Monday, June 16, 2014

An Open Letter to Cardinal O'Malley

Cardinal Sean O’Malley, OFM
Archdiocese of Boston
66 Brooks Dr.
Braintree, MA 02184-3839

Dear Cardinal O’Malley:

My letter, which I ask that you share with the members of the Commission for the Protection of Minors, is my plea as a lifelong Catholic (age 74) who views the subject of clergy abuse of children as the most outrageous and unimaginable crisis in the church in my lifetime. Throughout history there have been worse catastrophes in the church, but in this modern world, I think nothing matches this breakdown in the collective conscience of the church's ordained ministry. There are countless stories to illustrate the severity of the impact on ordinary people.

The Commission appointed to address this crisis carries an extraordinary burden insofar as the issues are complex, the suffering is extreme, and a large proportion of the world, especially Catholics, watches and waits for a clear sign that this failure will not be repeated or tolerated in any form without severe consequences for those responsible.

I think most thoughtful, prayerful Catholics would agree that those clergy guilty of destroying the lives of countless children did not set out to destroy. They are probably men who set out to serve God and the people of God in the best way they knew how. Whatever their motives, they deserve our compassion and forgiveness. They have undoubtedly suffered and will continue to suffer throughout their lives for their failures. Despite the need for compassionate, humane treatment, they are not exempt from civil laws and penalties and the church must not aide them in their understandable desire to escape due process under the law.

It is not too extreme, in my view, to cite this issue as analogous to the Christian failure in an earlier time to boldly speak out against the evil of slavery and segregation. While the number of victims may be much smaller, the advancing consciousness of our world serves only to magnify the grave injustice that has been done to the victims.

As for the bishops and others in the authority structure who have exhibited grave negligence in their practices to protect the guilty, the church must demonstrate that a new era has begun. It is shameful to think that my church is perceived to care more about protecting abusive priests and their bishops than it cares about the lives of children, and families, destroyed by their abuse.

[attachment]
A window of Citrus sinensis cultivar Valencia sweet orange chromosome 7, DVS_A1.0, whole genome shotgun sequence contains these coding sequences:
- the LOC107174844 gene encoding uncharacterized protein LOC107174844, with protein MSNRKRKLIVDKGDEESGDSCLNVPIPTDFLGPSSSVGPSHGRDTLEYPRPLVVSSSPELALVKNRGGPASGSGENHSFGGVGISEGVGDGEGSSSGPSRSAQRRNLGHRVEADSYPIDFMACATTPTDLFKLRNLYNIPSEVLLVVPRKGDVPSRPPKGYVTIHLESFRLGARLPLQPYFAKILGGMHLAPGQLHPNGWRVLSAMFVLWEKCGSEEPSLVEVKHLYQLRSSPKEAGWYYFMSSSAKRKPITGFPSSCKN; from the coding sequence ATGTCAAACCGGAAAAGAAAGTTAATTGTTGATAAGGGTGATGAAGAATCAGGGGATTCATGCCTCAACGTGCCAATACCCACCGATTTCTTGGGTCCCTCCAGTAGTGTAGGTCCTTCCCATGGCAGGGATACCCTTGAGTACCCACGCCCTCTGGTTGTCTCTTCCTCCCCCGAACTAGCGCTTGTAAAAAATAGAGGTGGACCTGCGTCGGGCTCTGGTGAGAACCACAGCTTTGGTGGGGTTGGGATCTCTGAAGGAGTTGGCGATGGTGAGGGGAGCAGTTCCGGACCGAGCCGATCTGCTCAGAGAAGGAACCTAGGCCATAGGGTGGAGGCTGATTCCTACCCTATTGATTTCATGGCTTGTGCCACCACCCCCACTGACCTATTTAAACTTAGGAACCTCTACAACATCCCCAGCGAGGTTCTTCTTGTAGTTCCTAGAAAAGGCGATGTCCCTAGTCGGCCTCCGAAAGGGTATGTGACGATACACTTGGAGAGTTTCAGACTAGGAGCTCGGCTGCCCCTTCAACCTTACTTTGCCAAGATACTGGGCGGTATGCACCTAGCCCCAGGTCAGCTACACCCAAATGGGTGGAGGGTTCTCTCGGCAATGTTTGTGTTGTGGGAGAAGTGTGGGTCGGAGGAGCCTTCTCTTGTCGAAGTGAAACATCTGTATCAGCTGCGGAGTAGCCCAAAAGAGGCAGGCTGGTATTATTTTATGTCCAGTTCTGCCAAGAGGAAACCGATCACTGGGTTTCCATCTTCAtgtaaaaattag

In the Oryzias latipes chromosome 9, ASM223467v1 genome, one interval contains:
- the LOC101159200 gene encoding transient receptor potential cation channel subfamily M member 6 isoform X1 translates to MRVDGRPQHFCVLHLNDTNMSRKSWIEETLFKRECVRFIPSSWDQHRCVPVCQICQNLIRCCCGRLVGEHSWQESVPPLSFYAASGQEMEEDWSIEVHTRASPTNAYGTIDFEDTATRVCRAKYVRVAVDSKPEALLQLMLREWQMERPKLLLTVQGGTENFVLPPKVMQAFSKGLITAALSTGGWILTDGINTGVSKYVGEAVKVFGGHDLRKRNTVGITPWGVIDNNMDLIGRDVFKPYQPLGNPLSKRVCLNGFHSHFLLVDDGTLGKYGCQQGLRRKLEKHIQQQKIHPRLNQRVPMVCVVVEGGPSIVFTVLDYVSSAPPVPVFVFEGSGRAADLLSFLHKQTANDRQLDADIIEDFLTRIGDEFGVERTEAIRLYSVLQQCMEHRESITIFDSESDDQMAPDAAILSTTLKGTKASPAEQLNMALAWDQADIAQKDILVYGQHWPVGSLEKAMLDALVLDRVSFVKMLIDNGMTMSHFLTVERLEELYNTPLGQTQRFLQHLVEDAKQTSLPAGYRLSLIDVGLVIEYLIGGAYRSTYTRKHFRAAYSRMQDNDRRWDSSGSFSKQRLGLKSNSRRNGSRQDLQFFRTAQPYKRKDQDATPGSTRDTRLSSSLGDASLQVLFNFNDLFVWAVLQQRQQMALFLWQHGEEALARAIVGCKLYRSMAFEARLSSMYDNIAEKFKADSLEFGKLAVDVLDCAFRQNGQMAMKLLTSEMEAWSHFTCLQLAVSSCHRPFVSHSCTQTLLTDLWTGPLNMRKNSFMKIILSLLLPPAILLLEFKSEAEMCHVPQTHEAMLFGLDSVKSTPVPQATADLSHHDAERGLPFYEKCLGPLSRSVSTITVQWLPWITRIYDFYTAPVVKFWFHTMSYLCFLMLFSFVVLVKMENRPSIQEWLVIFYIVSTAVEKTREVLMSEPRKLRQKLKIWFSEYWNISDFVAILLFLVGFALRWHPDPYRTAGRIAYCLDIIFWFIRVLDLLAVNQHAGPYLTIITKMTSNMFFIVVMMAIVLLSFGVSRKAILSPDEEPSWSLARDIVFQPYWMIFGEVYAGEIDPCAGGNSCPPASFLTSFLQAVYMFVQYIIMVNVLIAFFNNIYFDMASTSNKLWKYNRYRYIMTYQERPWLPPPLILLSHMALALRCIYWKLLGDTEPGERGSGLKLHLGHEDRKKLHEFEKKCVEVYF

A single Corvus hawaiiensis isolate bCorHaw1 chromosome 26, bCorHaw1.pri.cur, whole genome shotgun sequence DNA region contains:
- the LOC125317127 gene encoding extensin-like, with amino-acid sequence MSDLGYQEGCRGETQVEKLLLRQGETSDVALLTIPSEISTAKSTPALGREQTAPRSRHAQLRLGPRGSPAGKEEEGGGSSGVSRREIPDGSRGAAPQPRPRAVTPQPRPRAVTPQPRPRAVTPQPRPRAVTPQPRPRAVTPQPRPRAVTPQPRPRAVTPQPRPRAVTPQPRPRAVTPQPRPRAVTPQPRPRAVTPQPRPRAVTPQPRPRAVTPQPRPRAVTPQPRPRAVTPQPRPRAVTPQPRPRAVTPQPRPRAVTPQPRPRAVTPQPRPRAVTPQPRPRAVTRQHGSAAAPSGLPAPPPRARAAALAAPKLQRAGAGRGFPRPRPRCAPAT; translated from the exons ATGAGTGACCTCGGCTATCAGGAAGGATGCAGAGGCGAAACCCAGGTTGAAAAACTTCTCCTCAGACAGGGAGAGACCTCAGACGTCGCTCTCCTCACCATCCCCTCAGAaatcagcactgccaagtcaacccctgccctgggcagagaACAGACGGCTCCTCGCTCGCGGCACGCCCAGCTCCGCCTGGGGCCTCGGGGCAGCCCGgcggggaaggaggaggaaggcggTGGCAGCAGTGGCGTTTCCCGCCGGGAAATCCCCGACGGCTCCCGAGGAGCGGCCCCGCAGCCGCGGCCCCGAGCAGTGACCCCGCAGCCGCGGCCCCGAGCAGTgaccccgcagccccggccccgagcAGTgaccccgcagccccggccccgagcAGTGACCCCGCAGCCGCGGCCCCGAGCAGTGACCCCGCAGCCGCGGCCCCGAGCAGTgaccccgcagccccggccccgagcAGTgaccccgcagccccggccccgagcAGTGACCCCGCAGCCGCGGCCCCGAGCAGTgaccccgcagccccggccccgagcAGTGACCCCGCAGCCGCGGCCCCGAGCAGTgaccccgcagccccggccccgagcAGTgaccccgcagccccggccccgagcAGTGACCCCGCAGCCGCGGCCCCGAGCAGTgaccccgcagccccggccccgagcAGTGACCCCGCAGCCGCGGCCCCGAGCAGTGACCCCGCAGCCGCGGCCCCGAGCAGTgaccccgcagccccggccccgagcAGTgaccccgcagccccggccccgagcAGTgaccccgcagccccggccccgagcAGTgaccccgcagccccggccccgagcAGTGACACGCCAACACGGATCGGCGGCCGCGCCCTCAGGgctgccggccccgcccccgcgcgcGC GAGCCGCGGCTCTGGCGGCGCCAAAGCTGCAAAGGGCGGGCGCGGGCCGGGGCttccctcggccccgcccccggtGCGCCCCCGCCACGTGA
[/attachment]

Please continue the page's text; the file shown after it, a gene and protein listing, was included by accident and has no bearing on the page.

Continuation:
The work of the Commission will be judged by many more than those who are directly affected. It will be judged by those of us, a far greater number, who want to believe that the Spirit will always guide the church in search of Truth, Justice and Wisdom, and that the same Spirit has been welcomed into your deliberations and heard with an open mind and loving heart, and not merely given lip service while the lives of innocent children are sacrificed at the altar of clerical denial and inventive rationalization. Please remember the extraordinary demands on parents responsible for the care of deeply troubled children suffering irreversible harm at the hands of abusive clergy. Your mission is as much to show that justice applies to all as it is to demonstrate compassion toward the deeply flawed among our brothers.

May the guidance of the Spirit be with you in your time of extraordinary responsibility.


Michael A. Ricci, Sr.

cc to Archbishop Carlo Maria Vigano, Apostolic Nuncio
Archbishop John Nienstedt, Archbishop of Saint Paul/Minneapolis Archdiocese
Fr. Thomas Balluff, Pastor of Saint John the Baptist Church, Little Canada, MN


  1. Thanks to Mike Ricci for stepping up to write to Cardinal O'Malley. The bishops' role in the destruction of children's lives has taken a terrible toll on the life of the Church. I watched video of the bishops meeting in New Orleans this past week.
    I think that from their bureaucratic stronghold they misread the cultural shift happening around them. I wonder if they can hear cries from the heart.

  2. Mike Ricci said it perfectly when he stated, "The work of the Commission will be judged by many more than those who are directly affected. It will be judged by those of us, a far greater number, who want to believe that the Spirit will always guide the church. . ."
    An unconscionable number of church leaders have not been guided by the spirit in dealing with this issue. Many are questioning why we would stay in such a church. The future of the Catholic church hinges on how the Commission addresses the concerns Mr. Ricci stated so well.
    Maria Dols (lifelong Catholic for 52 years)